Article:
China files trade complaint against US over steel tariffs

Shoppers exit a storefront advertising American apparel at the capital city's popular shopping mall in Beijing, Tuesday, April 10, 2018. President Xi Jinping promised to cut auto import taxes, open China's markets further and improve conditions for foreign companies in a speech Tuesday that called for international cooperation against a backdrop of a spiraling dispute with Washington over trade and technology. (AP Photo/Andy Wong)
A woman walks by a man sitting outside an American apparel store at a shopping mall in Beijing, Tuesday, April 10, 2018. China's President Xi Jinping promised to cut auto import taxes, open China's markets further and improve conditions for foreign companies in a speech Tuesday that called for international cooperation against a backdrop of a spiraling dispute with Washington over trade and technology. (AP Photo/Andy Wong)
Chinese people walk through the capital city's popular shopping mall in Beijing, Tuesday, April 10, 2018. China's President Xi Jinping promised to cut auto import taxes, open China's markets further and improve conditions for foreign companies in a speech Tuesday that called for international cooperation against a backdrop of a spiraling dispute with Washington over trade and technology. (AP Photo/Andy Wong)
In this photo released by Xinhua News Agency, Chinese President Xi Jinping delivers his opening speech at the Boao Forum for Asia Annual Conference in Boao in south China's Hainan province, Tuesday, April 10, 2018. Xi promised to cut auto import taxes, open China's markets further and improve conditions for foreign companies in a speech Tuesday that called for international cooperation against a backdrop of a spiraling dispute with Washington over trade and technology. (Li Xueren/Xinhua via AP)
China's President Xi Jinping prepares to deliver his opening speech at the Boao Forum for Asia Annual Conference in Boao in south China's Hainan province, Tuesday, April 10, 2018. Xi promised to cut auto import taxes, open China's markets further and improve conditions for foreign companies in a speech Tuesday that called for international cooperation against a backdrop of a spiraling dispute with Washington over trade and technology. (Naohiko Hatta/Kyodo News via AP)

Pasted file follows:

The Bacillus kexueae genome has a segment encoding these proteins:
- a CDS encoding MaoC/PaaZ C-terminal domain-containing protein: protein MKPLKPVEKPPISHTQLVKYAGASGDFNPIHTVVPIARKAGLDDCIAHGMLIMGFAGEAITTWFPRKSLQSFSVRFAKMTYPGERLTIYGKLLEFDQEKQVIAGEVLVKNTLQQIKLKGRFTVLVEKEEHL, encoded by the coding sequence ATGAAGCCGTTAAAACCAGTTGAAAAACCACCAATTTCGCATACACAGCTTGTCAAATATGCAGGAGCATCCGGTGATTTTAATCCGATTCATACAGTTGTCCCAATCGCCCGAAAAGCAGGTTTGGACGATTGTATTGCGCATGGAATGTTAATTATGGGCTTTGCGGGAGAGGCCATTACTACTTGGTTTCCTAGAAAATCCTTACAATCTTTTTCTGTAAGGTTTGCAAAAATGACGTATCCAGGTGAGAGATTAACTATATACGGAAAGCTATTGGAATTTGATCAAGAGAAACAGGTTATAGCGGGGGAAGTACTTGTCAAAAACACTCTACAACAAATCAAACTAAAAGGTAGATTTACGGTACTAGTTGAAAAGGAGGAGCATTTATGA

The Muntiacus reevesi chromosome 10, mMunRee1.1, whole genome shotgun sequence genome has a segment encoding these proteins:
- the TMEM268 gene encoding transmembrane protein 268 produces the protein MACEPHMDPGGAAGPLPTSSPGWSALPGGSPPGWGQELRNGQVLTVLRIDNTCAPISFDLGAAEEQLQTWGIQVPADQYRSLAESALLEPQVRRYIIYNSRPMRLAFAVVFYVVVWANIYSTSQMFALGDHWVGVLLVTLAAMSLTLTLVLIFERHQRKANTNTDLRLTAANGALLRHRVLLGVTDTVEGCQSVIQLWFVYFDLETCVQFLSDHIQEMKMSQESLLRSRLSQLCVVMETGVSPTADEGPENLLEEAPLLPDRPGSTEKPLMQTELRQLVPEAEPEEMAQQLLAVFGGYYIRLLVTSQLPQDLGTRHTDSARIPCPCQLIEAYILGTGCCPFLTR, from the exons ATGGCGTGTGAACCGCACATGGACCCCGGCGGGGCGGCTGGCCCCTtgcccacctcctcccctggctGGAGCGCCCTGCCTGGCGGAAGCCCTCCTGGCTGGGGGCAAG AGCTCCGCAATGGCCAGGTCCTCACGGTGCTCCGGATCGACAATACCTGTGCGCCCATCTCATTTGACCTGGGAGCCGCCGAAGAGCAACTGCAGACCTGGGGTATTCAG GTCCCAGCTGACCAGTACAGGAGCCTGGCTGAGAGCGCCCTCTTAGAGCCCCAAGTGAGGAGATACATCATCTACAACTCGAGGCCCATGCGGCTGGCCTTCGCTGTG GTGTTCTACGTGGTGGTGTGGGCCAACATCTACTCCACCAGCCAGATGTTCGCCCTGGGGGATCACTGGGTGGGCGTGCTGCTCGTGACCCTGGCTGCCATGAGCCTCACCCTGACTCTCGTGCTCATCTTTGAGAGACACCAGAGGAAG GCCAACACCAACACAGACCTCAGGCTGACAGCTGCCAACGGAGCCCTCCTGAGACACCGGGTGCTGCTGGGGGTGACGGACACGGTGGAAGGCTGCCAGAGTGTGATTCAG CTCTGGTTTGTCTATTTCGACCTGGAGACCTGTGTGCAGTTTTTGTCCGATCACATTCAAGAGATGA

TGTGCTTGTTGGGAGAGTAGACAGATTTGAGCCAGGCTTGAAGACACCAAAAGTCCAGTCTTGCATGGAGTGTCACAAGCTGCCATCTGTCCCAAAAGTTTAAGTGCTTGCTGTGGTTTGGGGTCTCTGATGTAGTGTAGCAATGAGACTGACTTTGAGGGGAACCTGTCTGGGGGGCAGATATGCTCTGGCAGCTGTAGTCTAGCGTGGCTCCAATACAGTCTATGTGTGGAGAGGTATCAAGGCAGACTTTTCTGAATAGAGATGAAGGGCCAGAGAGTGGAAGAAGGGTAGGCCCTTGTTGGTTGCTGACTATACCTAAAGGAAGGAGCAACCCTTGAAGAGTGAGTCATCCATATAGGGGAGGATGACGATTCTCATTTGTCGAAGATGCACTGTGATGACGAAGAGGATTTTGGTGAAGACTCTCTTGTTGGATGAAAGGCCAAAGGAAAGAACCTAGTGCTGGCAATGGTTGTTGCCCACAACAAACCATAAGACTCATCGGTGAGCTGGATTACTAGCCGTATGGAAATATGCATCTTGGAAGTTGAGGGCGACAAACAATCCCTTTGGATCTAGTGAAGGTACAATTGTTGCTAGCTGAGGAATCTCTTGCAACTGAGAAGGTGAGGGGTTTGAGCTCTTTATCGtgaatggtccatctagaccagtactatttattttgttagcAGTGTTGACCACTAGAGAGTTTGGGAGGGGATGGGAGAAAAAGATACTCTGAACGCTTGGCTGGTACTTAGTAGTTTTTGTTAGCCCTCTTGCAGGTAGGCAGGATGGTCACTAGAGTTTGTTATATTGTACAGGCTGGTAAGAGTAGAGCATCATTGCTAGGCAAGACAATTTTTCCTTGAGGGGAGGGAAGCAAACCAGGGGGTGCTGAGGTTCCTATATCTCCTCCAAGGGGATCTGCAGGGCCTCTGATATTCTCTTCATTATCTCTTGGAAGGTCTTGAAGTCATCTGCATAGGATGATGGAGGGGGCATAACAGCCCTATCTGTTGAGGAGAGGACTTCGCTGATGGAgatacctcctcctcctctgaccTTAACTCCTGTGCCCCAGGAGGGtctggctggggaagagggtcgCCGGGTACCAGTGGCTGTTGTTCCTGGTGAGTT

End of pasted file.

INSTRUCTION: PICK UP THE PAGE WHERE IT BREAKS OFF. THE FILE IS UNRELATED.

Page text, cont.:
GENEVA — China has filed a World Trade Organization complaint challenging U.S. President Donald Trump's tariff hike on imported steel and aluminum, the trade body said Tuesday.

The tariff spat is one element of a wide-ranging trade dispute between Trump and Chinese President Xi Jinping's government. Trump also has threatened to increase duties on $50 billion of Chinese goods in a separate conflict over technology policy.

China has requested 60 days of consultations with the United States on the steel and aluminum dispute, according to the WTO. If that fails, the next step could be for Beijing to request a ruling from a panel of trade experts.

Beijing says Trump's decision to impose additional duties of 25 percent on steel and 10 percent aluminum violate international trade rules.

Steel and aluminum are among Chinese industries in which supply exceeds demand. China's trading partners complain its mills are exporting their surplus at improperly low prices, threatening jobs in the United States and Europe.

The United States buys little Chinese steel and aluminum following earlier tariff hikes meant to offset what Washington says are improper subsidies to producers. But economists said Beijing responded in order to show it would defend itself.

China's government issued a $3 billion list of U.S. goods including pork, apples and steel pipes on March 23 that it said might be targeted for retaliation if Trump fails to negotiate a settlement to the dispute over steel and aluminum charges.

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